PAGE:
Pebble, a hardware technology company based out of Palo Alto, California, is one of the first firms to bring smartwatches to the masses. I must admit that I have a sweet spot for Pebble, since the founder and CEO Eric Migicovsky is a Canadian like myself. To start, let me give you some quick history on Eric. He grew up in Vancouver and moved to Southern Ontario to attend the University of Waterloo in Systems Design Engineering. His first smartwatch prototype was made years ago when he was on exchange at the Netherlands’ Delft industrial school. Since then, Eric made a number of iterations until he launched a Kickstarter campaign in 2012 for Pebble. Pebble, a smartwatch that pushed notifications from your phone onto your wrist, asked for a modest $100,000 in fundraising to help bring the new product to life. By the end of the fundraising campaign on May 18th 2012, Pebble secured $10.2M – 100 times the ask, with an estimated 85,000 preorders. Pebble went on to hold the title for the most successful fundraising campaign on Kickstarter, until the Coolest Cooler, a modern, updated cooler for the 21st century, beat it last August. So Pebble is super successful now, right? Well yeah, kind of:
As we can see, Pebble had an explosive start in 2013 with an estimated 400,000 units sold, a 368% increase from its 2012 Kickstarter pre-order figures. Growth can be attributed to the media attention received as a result of the successful Kickstarter campaign, as well as partnership agreements with retailers across the United States, Canada, UK, and parts of Western and Northern Europe. The 400,000 figure was pulled from a recent Globe and Mail interview with Eric Migicovsky while, the 85,000 was estimated based off the company’s Kickstarter page; assuming the 85,000 is not part of the 400,000 Eric mentioned.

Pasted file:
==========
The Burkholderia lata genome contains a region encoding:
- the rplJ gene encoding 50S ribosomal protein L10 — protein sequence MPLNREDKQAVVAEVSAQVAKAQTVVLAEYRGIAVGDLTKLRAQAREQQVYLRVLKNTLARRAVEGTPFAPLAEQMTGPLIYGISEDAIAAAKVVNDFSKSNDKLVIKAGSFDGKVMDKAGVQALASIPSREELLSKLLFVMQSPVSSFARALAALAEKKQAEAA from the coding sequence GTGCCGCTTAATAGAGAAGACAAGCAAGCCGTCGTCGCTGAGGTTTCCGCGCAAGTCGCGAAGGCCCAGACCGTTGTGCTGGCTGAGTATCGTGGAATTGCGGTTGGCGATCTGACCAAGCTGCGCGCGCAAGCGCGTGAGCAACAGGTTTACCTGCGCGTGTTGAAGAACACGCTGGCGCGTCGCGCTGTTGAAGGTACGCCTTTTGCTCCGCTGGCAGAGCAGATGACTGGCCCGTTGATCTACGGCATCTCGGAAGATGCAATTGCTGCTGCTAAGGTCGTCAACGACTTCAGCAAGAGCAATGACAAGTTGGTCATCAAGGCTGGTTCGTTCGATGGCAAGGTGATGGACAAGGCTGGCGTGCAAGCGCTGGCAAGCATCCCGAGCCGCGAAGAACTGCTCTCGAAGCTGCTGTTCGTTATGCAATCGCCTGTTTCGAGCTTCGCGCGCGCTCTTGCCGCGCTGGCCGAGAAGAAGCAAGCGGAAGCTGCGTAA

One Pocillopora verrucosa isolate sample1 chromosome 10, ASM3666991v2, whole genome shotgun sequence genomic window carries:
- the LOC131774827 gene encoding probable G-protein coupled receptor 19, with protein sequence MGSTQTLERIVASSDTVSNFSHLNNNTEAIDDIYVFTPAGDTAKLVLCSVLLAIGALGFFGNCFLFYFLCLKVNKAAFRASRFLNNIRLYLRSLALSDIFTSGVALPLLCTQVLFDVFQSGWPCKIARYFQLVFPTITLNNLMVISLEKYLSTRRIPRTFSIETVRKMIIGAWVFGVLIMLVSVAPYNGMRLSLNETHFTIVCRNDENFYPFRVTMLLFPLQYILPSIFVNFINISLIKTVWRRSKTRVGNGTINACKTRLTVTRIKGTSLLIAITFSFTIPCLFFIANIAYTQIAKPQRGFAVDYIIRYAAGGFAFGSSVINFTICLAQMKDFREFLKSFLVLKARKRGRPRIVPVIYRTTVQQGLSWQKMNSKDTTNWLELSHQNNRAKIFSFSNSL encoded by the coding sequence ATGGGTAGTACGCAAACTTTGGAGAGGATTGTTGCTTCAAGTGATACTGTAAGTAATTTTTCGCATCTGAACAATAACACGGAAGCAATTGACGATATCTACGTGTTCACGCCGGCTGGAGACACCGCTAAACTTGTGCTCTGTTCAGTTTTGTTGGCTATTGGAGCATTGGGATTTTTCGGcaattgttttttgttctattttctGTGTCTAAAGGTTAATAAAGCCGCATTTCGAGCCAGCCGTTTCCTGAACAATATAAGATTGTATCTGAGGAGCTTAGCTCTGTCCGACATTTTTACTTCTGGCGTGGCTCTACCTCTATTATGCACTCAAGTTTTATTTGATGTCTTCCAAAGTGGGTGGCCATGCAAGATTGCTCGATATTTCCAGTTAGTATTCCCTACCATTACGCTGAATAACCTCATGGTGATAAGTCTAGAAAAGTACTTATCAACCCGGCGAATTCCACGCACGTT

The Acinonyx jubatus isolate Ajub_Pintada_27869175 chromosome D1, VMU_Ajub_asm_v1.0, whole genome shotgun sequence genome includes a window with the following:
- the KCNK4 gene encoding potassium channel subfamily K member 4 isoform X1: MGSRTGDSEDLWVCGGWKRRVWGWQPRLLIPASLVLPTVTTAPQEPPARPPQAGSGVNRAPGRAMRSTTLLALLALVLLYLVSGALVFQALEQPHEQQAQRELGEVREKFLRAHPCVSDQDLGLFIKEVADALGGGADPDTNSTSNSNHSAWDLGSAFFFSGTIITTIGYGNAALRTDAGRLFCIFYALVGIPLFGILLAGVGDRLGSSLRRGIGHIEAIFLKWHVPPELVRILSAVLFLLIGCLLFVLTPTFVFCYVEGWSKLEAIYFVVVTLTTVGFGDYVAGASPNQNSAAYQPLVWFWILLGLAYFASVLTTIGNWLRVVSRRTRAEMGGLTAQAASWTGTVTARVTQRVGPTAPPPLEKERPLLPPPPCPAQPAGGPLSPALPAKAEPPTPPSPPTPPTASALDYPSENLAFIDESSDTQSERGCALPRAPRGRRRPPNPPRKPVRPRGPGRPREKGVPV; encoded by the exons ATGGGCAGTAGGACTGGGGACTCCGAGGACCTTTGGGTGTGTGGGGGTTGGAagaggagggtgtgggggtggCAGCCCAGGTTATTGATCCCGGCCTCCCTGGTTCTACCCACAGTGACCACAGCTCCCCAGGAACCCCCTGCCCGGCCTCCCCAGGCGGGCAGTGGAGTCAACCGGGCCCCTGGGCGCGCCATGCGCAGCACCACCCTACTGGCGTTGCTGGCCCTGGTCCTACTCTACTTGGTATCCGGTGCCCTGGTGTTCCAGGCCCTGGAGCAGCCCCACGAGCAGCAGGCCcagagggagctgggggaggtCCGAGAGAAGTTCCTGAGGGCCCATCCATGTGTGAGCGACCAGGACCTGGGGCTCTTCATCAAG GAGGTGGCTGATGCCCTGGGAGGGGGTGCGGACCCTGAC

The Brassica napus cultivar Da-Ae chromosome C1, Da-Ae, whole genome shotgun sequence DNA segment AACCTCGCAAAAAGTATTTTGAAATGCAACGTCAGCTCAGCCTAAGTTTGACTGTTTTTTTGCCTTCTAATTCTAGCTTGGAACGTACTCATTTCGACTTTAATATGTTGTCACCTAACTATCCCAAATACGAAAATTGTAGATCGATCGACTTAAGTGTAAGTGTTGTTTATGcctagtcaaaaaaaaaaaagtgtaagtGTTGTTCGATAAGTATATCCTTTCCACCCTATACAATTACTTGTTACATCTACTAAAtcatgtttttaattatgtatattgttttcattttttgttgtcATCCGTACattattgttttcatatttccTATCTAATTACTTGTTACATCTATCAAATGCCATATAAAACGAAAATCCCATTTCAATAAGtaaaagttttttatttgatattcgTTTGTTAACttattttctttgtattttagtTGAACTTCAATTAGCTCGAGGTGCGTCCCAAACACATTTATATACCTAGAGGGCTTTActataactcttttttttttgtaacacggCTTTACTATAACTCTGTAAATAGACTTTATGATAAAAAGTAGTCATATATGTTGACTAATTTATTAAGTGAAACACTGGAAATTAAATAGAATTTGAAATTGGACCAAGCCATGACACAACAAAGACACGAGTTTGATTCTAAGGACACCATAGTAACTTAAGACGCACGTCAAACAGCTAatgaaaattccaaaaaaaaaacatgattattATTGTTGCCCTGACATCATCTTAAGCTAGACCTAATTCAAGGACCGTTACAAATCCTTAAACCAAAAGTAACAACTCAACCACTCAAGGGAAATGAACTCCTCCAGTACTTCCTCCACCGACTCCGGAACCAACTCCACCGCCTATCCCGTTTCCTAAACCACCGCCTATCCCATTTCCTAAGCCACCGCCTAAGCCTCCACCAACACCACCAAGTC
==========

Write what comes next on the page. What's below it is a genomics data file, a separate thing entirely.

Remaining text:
Now while Pebble had an amazing year, 2014 will likely show less than glamorous results as growth in units sold is estimated to slow down to 45% or roughly 570,000 units sold. In the interview with the Globe and Mail, Eric mentioned that they recorded roughly $60M in revenue for 2013 and are on track to double that by 2014. That would mean $120M in revenue by the end of 2014, but that does not translate into 800,000 units, double the 400K units sold in 2013. In January 2014 at CES 2014, Pebble Steel, an upgrade to the original Pebble watch was announced. The watch, made out of higher quality materials, was priced at $250, compared to the the original watch at $150. Then at the end of September, Pebble announced a price drop for the both the Steel and the original by $50 each. Since Pebble has not disclosed how many watches it has sold at each price level, we will need to estimate our own average price per unit. In this case I arrived at an average price per unit of $207 by assigning the following weights and assumptions: